Archive: March 2017

1
McDonald’s India (inadvertently) delivering more than just burgers in India
2
Old-school data breach sees hospital investigated
3
Is your IoT device putting you at risk?
4
You are not alone! Rasomware attacks increase
5
US Government charges two Russian spies for 2014 Yahoo data breach
6
Is Uber’s Greyball pushing the boundaries of what is legally and ethically OK?

McDonald’s India (inadvertently) delivering more than just burgers in India

By Cameron Abbott and Allison Wallace

McDonald’s has fallen foul of customer expectations after its McDelivery app leaked the personal information of about 2.2 million users.

Access to the names, emails, home addresses and phone numbers of users was made readily available due to a poorly configured server, according to security firm Fallible.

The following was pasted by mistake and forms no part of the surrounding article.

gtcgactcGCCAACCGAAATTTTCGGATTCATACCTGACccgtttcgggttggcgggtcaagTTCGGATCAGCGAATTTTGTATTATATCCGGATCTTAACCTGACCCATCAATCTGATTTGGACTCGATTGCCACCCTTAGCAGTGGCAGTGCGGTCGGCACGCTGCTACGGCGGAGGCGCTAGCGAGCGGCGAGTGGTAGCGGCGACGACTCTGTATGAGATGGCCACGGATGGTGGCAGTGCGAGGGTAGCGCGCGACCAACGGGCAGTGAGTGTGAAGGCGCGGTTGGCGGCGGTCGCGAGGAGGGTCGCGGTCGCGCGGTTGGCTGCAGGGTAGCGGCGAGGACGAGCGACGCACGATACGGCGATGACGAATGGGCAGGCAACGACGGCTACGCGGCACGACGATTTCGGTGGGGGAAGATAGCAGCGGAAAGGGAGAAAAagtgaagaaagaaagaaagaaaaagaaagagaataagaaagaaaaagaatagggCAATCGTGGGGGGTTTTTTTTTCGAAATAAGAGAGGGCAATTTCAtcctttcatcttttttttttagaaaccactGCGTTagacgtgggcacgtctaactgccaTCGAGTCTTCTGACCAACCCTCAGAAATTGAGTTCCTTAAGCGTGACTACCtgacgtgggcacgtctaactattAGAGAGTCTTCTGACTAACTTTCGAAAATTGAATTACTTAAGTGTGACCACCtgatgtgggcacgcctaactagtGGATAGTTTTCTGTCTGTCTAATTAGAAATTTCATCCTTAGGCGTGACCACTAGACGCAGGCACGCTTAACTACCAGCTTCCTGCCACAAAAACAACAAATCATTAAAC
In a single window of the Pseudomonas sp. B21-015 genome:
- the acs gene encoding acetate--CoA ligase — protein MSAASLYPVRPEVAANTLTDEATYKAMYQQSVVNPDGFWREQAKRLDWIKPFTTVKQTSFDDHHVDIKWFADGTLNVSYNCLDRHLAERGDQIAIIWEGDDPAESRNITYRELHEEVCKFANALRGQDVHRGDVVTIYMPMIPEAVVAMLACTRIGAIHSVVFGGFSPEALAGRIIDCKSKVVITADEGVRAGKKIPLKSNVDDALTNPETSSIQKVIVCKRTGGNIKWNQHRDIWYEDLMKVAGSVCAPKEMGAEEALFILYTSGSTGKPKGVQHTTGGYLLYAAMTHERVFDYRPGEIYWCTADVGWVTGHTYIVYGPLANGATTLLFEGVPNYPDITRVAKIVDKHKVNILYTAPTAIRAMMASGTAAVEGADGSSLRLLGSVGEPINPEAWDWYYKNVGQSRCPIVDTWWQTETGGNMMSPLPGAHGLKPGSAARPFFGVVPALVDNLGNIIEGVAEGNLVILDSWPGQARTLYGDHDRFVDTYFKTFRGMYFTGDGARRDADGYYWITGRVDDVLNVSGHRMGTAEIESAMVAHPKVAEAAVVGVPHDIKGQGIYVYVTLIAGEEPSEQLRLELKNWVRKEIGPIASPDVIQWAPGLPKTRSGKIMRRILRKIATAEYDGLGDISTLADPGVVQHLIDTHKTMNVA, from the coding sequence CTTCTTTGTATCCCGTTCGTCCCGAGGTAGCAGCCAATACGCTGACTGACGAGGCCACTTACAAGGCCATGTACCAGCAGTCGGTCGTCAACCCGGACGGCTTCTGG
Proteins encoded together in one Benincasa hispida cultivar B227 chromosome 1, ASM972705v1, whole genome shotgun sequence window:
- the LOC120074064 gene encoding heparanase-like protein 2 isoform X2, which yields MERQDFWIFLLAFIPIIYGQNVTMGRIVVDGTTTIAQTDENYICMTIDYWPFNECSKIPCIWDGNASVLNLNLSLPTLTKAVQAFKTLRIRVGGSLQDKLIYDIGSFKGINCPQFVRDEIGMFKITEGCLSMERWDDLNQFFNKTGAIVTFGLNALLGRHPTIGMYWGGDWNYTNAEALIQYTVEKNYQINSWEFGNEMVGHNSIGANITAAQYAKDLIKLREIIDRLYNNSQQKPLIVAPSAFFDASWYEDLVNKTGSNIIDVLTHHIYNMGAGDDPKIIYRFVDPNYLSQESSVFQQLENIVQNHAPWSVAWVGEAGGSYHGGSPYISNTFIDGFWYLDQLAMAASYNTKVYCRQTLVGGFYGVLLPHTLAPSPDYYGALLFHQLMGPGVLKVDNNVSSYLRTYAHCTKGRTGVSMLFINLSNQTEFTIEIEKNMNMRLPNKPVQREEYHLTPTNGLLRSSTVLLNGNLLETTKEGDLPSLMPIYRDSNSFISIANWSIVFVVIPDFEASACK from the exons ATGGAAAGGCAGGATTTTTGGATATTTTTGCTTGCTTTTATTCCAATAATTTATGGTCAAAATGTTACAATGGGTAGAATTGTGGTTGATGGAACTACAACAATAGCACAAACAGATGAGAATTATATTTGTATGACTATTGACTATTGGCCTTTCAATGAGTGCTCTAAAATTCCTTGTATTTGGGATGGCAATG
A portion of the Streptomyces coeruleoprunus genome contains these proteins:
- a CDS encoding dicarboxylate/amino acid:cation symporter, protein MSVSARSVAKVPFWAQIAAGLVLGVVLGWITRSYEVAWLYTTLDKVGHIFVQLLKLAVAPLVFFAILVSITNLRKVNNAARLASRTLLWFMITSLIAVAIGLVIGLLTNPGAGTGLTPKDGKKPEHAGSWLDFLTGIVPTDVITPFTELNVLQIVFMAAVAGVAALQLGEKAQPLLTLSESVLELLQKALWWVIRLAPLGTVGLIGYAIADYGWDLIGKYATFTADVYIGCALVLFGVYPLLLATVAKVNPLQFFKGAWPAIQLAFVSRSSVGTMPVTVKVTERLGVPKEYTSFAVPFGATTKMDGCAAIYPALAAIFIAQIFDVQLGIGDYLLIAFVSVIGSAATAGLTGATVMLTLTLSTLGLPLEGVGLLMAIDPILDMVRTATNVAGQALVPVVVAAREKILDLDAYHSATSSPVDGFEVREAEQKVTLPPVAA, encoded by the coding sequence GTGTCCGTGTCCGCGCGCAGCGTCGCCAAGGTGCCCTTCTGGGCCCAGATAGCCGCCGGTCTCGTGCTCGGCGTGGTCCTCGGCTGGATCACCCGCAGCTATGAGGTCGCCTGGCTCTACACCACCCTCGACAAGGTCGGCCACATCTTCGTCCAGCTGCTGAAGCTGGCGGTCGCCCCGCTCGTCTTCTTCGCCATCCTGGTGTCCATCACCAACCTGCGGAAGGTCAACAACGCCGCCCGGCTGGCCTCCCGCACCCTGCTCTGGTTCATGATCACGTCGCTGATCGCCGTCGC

The fast food giant told the Times of India that the app is safe to use – but Fallible tested the app again after McDonald’s said it had updated it to fix the issue, and found that it was still leaking data.

Old-school data breach sees hospital investigated

By Cameron Abbott and Allison Wallace

While health institutions around the world work to secure patients’ personal information and prevent the hacking or leaking of data from their systems, one Melbourne hospital is being investigated after medical records were found lying in a gutter in a nearby street.

Fairfax Media reports Australia’s Privacy Commissioner Timothy Pilgrim is investigating how the paper records of 31 patients of the John Fawkner Private Hospital were removed from the premises last month.